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  ATV Operators Reminded to Ride Safely This Season

May 12, 2009 12:53 ET

With the warm weather upon us many residents of Durham Region are gearing up to hit the trails on their ATVs.

Durham Regional Police and the Durham Region ATV Safety Coalition would like to remind all riders that a safe and enjoyable All Terrain Vehicle (ATV) season begins with knowing the rules of the road, including permits, safety equipment, designated ATV trails and Highway Traffic Act legislation.

To demonstrate the importance of being a responsible ATV rider, the coalition held a media event May 12, 2009 in the Ganaraska Region Conservation Authority. A “mock” rescue occurred, involving an experienced rider coming across an unprepared rider in trouble.

The Durham Regional Police Service, Durham Emergency Medical Services and Clarington Fire and Emergency Services arrived to perform the rescue and address how to be prepared and prevent injuries. Regional and municipal officials were also present to address the group and answer questions.

Important tips to safe ATV riding include:

•ride with another machine, especially in remote areas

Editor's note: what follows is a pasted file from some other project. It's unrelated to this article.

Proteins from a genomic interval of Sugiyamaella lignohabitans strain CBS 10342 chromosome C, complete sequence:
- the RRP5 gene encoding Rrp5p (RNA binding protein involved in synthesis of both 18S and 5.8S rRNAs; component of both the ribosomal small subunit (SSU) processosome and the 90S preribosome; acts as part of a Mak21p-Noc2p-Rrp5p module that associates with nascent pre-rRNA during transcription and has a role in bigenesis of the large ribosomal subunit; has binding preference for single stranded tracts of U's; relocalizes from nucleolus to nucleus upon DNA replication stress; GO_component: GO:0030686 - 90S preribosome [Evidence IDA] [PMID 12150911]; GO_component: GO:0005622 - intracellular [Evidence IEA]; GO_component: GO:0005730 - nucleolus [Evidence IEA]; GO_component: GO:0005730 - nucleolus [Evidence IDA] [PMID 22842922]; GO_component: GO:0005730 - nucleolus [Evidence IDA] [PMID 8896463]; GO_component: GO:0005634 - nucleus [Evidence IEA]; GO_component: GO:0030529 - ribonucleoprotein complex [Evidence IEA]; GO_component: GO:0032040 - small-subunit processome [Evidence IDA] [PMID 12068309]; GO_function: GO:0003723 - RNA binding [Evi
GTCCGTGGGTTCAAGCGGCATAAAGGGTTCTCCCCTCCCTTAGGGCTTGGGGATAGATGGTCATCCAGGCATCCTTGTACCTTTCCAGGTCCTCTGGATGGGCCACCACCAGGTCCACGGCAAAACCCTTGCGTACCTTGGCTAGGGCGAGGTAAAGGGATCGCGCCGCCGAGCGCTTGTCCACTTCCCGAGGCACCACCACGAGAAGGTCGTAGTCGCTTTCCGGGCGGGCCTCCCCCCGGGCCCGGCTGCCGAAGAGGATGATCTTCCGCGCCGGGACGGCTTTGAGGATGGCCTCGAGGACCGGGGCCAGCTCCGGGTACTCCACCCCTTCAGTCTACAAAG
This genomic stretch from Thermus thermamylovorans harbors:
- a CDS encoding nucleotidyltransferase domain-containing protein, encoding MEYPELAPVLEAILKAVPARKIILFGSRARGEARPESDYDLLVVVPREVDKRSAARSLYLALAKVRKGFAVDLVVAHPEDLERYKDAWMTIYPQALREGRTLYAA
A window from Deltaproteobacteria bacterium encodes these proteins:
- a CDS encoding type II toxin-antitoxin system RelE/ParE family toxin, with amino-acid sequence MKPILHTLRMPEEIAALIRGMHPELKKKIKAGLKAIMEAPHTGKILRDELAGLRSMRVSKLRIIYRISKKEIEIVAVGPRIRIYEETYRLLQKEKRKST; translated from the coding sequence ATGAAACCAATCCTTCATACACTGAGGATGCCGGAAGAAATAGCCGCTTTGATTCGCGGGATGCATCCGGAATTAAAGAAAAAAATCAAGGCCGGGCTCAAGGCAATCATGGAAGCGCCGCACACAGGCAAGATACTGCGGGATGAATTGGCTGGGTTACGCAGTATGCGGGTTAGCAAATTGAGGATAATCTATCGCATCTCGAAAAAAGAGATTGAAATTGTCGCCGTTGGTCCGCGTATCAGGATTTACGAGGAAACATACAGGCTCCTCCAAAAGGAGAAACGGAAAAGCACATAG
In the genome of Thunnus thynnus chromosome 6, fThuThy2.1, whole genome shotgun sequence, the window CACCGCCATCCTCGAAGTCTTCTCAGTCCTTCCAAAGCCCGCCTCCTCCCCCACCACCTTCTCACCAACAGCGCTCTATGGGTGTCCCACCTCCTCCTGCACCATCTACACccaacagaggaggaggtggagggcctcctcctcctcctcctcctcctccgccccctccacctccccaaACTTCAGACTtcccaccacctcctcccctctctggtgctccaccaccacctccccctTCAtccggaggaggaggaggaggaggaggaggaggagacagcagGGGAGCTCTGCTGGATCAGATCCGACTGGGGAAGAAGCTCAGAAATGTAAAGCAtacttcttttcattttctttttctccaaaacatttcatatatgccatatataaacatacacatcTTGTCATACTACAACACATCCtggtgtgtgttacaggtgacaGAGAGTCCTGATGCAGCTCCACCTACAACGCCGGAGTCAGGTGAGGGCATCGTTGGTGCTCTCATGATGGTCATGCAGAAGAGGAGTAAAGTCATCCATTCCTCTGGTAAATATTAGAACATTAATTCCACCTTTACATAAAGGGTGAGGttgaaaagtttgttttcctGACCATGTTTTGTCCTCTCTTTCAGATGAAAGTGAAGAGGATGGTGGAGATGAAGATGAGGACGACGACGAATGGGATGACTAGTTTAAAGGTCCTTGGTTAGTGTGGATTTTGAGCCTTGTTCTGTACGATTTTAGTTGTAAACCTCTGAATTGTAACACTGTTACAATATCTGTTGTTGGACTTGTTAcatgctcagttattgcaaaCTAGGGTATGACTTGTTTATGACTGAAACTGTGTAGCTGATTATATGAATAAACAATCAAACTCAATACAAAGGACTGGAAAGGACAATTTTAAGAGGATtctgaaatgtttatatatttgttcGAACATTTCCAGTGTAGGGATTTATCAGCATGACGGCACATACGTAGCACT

•wear the appropriate gear, including a helmet, eye protection, long shirt and pants, gloves and boots
•have a safety kit on board, including a flare, flashlight, map and compass
•have a GPS system or cell phone so a call for assistance can be made
•take a safety course and learn to ride from an expert
•know your operator’s manual and ensure that children under age sixteen are not using adult size machines

Where to Ride:

ATVs can be legally driven on private property, with prior consent from the property owner, and on designated trails. There is only one legally designated trail system in Durham Region - in the Ganaraska Forest in Clarington and you must have a valid trail permit.

To date, only one municipality in Durham Region has passed a by-law allowing access to local roads. The Township of Brock passed a by-law to permit the operation of ATVs on open and maintained Township roads between December 1 and March 31. Police can charge riders driving on highways and rights-of-way under Reg. 316/03 of the Highway Traffic Act.

Riding can be fun and safe, but you must do it responsibly. In 2007 there were 258 emergency room visits to Durham Region hospitals for ATV related injuries (Canadian Institute for Health Information, 2007).

For more information on safe ATV riding practices or the Durham Region ATV Safety Coalition visit or or call the Durham Health Connection Line at 905-666-6241 (1-800-841-2729).

Below are attached files.
atv thumb (JPG file, 43.8K bytes)
ATV Event Unprepared Rider (JPG file, 192.7K bytes)
ATV Event Proper Equipment (JPG file, 104.5K bytes)